The Best Wetsuit For You

Choosing the best wetsuit for you can go a long way toward avoiding problems in the open water.

There are several things to consider then it comes to choosing a wetsuit that will help you conquer the triathlon swim.

For many people the swim is a necessary evil if they want to reach the finish line, and making the wrong choice of wetsuits can easily add to the degree of difficulty.

The over-all weight, aerodynamics, and comfort of today’s wetsuit have certainly come a long way from what was available when triathlon was in it’s infancy.

There was basically only a “dry” suit that scuba-divers wore and they were far too hot and heavy for open water swimming. There was also a “Farmer John” style wetsuit that had no arms and stopped short just above the knees. These wetsuits did no good at all as far as warmth or aerodynamics and were actually more for water-skiers.

I’m sure many people in the early days who experienced their first triathlon in frigid waters with no protection from the cold had second thoughts about the sport. The cold will sap your strength very quickly and it’s impact is even more devastating for those who are not the best of swimmers to begin with.

That in turn  makes the bike even more difficult and energy levels are pretty low and sometimes non-existent once it’s time for the run.


First and foremost you need a wetsuit that is thick enough to provide protection from the cold. The thickness of the rubber might be anywhere from 1.5mm to 5mm. The thinner the rubber the more flexible it is and the thicker it is, the warmer and more buoyant it is.

For the most part, 5mm is as thick as you will find a wetsuit as this conforms to the maximum thickness regulations for most triathlon governing bodies.

As a rule, wetsuits will be thinner around the shoulder and arm area where most of the movement and stretching takes place and thicker around the chest and leg area. The added thickness creates more buoyancy and this is an important consideration for those who are not that confident or efficient when it comes to open-water swimming.

For example there will be wetsuits that are 3mm thick in all the high stretch and movement areas and 5mm everywhere else.

As a general rule, the more expensive wetsuits have better quality rubber and are more buoyant than the less expensive models. However most wetsuits these days will provide a certain amount of buoyancy and warmth and often it comes down to swimming ability.

Many people new to the sport who are just learning how to open-water swim will buy the most expensive wetsuits for the added “sense of security” they provide. Good wetsuits by their very  nature will automatically give you better form and aerodynamics in the water and that’s where most beginner swimmers struggle.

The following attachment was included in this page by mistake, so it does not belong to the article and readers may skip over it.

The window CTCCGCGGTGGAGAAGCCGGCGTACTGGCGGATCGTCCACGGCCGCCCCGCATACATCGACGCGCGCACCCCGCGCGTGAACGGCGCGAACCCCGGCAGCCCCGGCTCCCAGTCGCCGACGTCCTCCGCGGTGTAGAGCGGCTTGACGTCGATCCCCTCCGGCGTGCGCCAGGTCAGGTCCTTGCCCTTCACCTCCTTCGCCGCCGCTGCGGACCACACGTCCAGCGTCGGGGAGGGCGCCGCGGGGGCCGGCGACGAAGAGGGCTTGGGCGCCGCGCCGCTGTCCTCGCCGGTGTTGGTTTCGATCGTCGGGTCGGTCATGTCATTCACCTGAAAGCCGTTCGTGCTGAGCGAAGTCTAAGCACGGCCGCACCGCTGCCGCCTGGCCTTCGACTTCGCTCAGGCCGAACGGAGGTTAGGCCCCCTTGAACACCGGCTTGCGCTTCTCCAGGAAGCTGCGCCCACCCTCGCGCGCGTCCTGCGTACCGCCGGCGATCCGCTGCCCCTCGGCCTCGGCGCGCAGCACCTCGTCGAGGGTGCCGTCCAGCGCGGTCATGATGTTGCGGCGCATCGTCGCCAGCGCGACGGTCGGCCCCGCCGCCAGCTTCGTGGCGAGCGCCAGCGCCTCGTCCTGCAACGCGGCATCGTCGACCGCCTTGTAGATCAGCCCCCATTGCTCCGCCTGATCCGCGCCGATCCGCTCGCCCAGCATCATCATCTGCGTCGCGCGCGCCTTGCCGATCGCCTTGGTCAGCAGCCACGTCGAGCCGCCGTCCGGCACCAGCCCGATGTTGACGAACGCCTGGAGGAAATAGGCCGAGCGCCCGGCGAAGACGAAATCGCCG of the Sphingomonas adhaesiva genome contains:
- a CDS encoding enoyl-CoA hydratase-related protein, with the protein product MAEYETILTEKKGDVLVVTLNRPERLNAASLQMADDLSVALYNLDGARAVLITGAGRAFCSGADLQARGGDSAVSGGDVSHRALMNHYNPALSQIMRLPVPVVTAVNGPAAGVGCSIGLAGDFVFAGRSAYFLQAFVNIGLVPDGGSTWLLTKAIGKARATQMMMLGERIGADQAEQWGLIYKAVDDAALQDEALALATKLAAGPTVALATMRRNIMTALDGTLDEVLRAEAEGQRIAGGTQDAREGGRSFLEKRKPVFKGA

Once you have figured out how much you are prepared to pay for a wetsuit, it’s time to narrow down your choice by trying on several different brands.

Normally the manufactuer’s sizing suggestions are a good place to start, but at the same time everyone has a different body type and actually trying on the suit is crucial.

The wetsuit fit should be snug between the crotch and shoulder with  no sagging, yet not so tight around your neck that your breathing is constricted.

A full-length wetsuit that covers your arms is preferable for cold water swims as opposed to today’s version of the “Farmer John” that is cut off at the shoulders. The seal around your ankles and wrists should also be snug as this will cut down on water seeping into the suit.

Try doing a swim stroke motion and make sure you have full range of movement in your arms and shoulders.

A suit that is too tight will restrict your movements and one that is too lose could cause chafing. It’s important to remember that a wetsuit will “loosen” over time as neoprene stretches and at first it may feel a bit tight and uncomfortable.

A loose wetsuit will most likely create more drag in the water and is not as efficient as a snug, tight-fitting wetsuit.

Once again it comes down to what is most important to the individual. A looser fit means more comfort and a tighter fit means more speed.

The best option by far for the new triathlete is to be fitted for a wetsuit by an expert who will provide a variety of options that best suit your body-type and personal goals.

Do you have a story to share about a bad wetsuit experience?


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